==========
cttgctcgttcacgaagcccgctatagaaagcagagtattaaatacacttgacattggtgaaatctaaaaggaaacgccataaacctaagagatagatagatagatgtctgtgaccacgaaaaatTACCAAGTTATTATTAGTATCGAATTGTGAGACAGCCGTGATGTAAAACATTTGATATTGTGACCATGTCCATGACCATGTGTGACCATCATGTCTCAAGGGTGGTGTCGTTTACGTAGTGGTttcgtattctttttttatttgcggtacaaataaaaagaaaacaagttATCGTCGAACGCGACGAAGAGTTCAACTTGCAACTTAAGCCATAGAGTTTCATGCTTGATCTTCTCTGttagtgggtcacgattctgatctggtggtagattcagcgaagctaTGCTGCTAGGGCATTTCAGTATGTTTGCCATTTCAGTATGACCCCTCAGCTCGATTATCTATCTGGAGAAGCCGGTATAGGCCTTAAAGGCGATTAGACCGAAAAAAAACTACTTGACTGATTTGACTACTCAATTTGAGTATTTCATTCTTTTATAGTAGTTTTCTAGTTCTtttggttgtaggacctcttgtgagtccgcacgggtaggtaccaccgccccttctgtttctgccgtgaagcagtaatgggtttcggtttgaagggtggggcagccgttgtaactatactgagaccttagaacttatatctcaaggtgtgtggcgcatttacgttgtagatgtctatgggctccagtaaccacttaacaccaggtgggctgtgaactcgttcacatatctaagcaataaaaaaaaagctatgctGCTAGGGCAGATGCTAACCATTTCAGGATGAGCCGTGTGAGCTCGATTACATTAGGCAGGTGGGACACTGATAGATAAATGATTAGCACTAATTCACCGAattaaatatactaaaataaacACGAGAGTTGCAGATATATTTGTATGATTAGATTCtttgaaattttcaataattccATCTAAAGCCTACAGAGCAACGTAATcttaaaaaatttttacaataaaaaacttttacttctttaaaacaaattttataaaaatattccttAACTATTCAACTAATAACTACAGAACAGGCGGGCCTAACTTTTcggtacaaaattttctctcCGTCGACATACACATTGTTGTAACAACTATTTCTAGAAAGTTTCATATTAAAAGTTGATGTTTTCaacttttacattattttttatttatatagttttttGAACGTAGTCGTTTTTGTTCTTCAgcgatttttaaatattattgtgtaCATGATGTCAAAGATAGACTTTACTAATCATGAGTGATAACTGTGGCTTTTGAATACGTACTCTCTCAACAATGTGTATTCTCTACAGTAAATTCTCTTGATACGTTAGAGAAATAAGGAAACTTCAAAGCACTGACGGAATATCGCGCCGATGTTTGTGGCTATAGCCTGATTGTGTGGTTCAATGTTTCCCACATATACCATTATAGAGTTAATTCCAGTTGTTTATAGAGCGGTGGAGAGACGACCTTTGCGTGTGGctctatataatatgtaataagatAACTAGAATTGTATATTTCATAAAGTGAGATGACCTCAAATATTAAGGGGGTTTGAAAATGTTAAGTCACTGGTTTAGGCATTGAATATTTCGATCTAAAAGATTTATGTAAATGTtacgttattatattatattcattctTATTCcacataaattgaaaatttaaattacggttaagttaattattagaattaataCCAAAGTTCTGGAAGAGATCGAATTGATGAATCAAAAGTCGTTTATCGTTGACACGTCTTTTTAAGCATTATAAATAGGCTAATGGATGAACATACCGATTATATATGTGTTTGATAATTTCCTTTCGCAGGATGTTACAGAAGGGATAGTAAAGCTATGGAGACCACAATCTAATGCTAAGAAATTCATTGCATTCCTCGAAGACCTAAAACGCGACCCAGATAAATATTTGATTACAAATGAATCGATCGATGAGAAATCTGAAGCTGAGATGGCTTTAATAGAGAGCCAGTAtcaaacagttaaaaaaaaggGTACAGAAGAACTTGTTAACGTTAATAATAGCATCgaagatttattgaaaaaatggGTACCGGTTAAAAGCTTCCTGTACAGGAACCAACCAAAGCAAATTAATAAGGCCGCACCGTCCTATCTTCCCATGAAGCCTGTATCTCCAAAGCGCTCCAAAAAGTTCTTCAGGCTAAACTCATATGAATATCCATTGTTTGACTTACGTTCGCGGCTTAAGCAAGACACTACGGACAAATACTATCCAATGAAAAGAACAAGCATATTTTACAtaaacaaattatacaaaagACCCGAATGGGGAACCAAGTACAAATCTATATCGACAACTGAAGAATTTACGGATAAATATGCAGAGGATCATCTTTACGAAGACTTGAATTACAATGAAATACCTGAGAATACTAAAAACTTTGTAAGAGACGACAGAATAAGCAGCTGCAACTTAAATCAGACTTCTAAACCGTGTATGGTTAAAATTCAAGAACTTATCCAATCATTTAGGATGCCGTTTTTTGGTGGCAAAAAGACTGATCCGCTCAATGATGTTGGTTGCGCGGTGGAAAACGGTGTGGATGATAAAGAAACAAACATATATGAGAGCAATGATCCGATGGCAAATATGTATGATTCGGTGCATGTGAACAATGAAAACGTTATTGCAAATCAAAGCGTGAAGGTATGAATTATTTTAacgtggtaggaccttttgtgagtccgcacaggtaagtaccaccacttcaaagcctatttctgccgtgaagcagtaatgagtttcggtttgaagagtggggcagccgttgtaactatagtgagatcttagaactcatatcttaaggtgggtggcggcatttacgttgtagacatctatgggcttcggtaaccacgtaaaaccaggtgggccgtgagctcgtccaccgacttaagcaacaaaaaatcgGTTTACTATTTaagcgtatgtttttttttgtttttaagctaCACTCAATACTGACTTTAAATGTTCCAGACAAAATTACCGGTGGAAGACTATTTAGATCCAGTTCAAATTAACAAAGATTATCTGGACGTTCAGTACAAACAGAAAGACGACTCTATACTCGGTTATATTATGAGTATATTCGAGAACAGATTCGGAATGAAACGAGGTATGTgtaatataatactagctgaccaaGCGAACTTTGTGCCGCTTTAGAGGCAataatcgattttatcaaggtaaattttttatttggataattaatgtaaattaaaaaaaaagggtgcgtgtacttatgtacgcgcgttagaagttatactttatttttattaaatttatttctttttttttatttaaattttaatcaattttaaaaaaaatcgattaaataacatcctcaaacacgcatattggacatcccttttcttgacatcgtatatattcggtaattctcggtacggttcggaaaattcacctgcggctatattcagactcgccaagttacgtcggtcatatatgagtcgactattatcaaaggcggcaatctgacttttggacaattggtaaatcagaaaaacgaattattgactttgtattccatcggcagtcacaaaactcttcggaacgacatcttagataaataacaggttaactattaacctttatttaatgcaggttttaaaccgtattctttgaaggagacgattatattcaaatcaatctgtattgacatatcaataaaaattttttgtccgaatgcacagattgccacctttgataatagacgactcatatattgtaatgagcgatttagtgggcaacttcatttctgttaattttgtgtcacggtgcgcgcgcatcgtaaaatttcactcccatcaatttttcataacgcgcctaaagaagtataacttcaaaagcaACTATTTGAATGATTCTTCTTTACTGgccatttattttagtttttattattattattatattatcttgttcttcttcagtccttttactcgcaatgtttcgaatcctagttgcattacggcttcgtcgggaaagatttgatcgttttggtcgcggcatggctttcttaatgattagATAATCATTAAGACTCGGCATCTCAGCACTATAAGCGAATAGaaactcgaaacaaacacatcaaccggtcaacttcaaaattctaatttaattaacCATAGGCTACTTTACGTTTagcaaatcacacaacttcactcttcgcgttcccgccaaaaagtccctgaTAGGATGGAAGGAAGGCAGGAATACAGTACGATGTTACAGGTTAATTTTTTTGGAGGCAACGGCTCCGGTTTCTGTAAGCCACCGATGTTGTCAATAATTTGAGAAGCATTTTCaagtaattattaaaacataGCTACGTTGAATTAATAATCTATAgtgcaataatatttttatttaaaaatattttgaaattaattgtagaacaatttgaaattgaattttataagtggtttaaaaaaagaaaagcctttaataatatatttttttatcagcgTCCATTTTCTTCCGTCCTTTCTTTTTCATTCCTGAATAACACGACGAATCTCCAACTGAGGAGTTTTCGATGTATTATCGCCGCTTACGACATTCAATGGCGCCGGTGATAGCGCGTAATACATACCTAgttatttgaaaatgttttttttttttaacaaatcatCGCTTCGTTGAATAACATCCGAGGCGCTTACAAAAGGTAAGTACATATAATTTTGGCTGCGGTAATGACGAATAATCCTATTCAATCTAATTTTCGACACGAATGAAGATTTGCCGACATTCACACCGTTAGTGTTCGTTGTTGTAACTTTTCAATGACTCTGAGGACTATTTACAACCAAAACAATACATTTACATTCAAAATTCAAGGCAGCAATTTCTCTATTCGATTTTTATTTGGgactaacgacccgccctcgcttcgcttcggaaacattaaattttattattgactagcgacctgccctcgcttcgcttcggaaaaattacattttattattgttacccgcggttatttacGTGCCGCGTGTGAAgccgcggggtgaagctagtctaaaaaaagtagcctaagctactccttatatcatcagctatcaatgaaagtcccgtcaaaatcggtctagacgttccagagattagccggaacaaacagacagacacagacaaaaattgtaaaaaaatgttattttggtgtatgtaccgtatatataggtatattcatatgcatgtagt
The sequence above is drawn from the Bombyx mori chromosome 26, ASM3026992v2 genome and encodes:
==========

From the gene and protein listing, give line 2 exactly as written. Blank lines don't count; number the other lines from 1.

The sequence above is drawn from the Bombyx mori chromosome 26, ASM3026992v2 genome and encodes: